Posted by: rcottrill | May 29, 2010

Today in 1936 – Percy Dearmer Died

Mr. Dearmer was an English clergyman who served as a Red Cross chaplain in Serbia during World War One, also working with the Y.M.C.A. in France. In the latter years of his life he was Canon of Westminster Abbey. He was also a noted authority on hymn history, writing or translating many of them himself.

Though Percy Dearmer’s hymn To the Name That Is Salvation mentions God the Father and the Holy Spirit in the last stanza, it seems best to see the words as an invitation to praise the Lord Jesus Christ in particular.

Before Christ was born, an angelic message was sent to Joseph: “She [Mary] will bring forth a Son, and you can call His name JESUS, for He will save His people from their sins” (Matt. 1:21). The name Jesus means the Lord [is] salvation. In the words of Dearmer’s hymn, Jesus is “the name that is salvation.”

John the Baptist announced Him as “the Lamb of God who takes away the sin of the world” (Jn. 1:29). And the Bible says that “through this Man is preached to you the forgiveness of sins; and by Him everyone who believes is justified [declared righteous before God]” (Acts. 13:38-39). The call of the gospel is “Believe on the Lord Jesus Christ, and you will be saved” (Acts 16:31).

To the name that is salvation,
Praise and homage let us pay;
Life of every generation,
Law that all the stars obey;
Love and light by whose creation
All that is stands fast today.

(2) Jesus Is the Sweetest Name I Know written (Data Missing)
In 1924 P. W. Philpott was serving as pastor of the Moody Church in Chicago. One night he was awakened from sleep by a call to come and help a young woman staying at a hotel in the city. He arrived to find her in the company of two family members. The woman, whose name was Lela Long (1896-1951), was gravely ill, and in great distress. Dr. Philpott prayed for her physical needs, and had the privilege of leading her to faith in Christ. Late the next day, he phoned the hotel to see how she was doing, only to learn that the three had checked out. He wondered what had become of them, but had no way of getting in touch. It remained an unfinished story.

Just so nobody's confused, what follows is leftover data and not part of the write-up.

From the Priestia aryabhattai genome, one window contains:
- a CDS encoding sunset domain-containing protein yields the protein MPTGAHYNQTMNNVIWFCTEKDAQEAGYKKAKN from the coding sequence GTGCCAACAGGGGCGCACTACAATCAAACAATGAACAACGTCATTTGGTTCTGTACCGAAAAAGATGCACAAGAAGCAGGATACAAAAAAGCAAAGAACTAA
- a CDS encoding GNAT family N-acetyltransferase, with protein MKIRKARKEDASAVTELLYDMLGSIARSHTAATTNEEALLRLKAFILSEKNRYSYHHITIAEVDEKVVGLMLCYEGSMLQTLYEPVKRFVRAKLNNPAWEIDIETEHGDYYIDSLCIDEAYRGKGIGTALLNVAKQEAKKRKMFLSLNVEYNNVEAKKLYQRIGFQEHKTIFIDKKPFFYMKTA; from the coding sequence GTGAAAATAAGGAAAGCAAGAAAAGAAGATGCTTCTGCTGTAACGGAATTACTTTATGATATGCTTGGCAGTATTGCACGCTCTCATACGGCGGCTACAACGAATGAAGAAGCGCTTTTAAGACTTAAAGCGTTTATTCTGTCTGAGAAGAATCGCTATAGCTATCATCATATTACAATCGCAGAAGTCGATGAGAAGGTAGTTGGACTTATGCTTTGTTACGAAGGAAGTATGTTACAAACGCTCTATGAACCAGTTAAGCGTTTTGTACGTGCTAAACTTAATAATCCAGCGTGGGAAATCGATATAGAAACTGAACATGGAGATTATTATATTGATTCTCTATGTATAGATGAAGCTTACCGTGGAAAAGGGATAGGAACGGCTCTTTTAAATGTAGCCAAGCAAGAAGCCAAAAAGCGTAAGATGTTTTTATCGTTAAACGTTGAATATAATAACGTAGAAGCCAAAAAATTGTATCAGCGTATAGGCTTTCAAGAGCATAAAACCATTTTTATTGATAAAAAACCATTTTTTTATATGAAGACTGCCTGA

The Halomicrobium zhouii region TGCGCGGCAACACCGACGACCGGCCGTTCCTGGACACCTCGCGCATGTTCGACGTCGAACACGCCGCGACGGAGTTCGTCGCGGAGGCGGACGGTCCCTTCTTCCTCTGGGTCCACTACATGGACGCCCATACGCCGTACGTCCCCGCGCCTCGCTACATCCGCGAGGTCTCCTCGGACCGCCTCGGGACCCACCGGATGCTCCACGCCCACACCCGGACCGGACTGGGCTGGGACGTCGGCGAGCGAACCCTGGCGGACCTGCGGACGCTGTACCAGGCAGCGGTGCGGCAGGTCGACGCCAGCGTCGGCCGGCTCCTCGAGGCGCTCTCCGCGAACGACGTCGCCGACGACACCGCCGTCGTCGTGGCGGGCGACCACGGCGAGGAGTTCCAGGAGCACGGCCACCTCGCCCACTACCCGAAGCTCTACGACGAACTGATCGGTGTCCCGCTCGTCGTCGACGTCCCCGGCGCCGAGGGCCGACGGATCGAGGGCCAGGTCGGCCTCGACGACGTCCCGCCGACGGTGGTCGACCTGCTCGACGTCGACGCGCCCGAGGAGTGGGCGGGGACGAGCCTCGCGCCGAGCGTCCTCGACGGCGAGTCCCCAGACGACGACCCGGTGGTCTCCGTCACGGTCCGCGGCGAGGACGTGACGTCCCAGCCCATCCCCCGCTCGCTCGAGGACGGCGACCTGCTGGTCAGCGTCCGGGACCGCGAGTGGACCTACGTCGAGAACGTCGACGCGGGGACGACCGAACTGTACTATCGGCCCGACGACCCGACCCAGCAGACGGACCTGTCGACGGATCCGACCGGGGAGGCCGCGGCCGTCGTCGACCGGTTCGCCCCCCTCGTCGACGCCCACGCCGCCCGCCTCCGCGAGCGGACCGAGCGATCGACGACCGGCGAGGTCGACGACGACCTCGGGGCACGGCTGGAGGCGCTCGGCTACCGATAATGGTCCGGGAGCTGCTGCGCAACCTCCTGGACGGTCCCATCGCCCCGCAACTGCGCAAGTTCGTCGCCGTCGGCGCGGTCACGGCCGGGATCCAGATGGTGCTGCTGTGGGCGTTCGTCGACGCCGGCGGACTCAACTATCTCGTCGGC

But the story of Lela Long has a wonderful conclusion. Several years went by, after the events described above. By that time, Peter Philpott was serving as pastor of a large church in Los Angeles. And at the close of one service, who should come up to him but the three people he had met in Chicago, five or six years previously. They had seen his picture in a church advertisement and had come to meet him.

An emergency had necessitated their rapid departure from Chicago, and they apologized for not getting in touch. The young woman thanked him for pointing her to the Saviour, saying that her life was wonderfully changed, and that she was now using her musical talent to serve the Lord. She handed Pastor Philpott a copy of her song Jesus Is the Sweetest Name I Know, written in 1924, shortly after her conversion. She said, “I have written this especially for you, in remembrance of the day that you introduced me to the most wonderful Person I have ever known.”

Dr. Philpott was one of the founders of the Associated Gospel Churches of Canada, with which I served for a number of years. I had the privilege of hearing him speak when he was in his nineties. We presently know nothing more about the author, Lela B. Long, but her hymn has been an inspiration to many. (You can hear the melody on the Cyber Hymnal.)

There have been names that I have loved to hear,
But never has there been a name so dear
To this heart of mine, as the name divine,
The precious, precious name of Jesus.

Jesus is the sweetest name I know,
And He’s just the same as His lovely name,
And that’s the reason why I love Him so;
Oh, Jesus is the sweetest name I know.

And some day I shall see Him face to face
To thank and praise Him for His wondrous grace,
Which He gave to me, when He made me free,
The blessèd Son of God called Jesus.


Responses

  1. Being more of a “book guy” than being involved in computers, I have often wondered about a daily hymn devotional. Thanks, Bob, for introducing me to a hymn of the day. It appears that I have much to look forward to. I anticipate your introduction to many people and hymns I have not heard of before with my best regards.

  2. Thanks Tim. Yes, we’ll be sharing some old favourites together, and exploring some that are perhaps less well known. A lot of good spiritual meat for the soul!

  3. Tim —

    You may also be interested in the books written by Kenneth Osbeck. First is “Amazing Grace: 366 hymn-based devotionals,” also “101 Hymn Stories,” and “101 More Hymn Stories,” and several others. All are available very inexpensively from abebooks.com.

    Carol Blair
    Longview, TX

    • Tim? Not sure you meant this note for me, but it’s great to hear from you again. As to Ken Osbeck’s books, I do have them, along with 50 or so others–some a century and more old, and out of print. But that’s for thinking of me…or Tim! 🙂 God bless.


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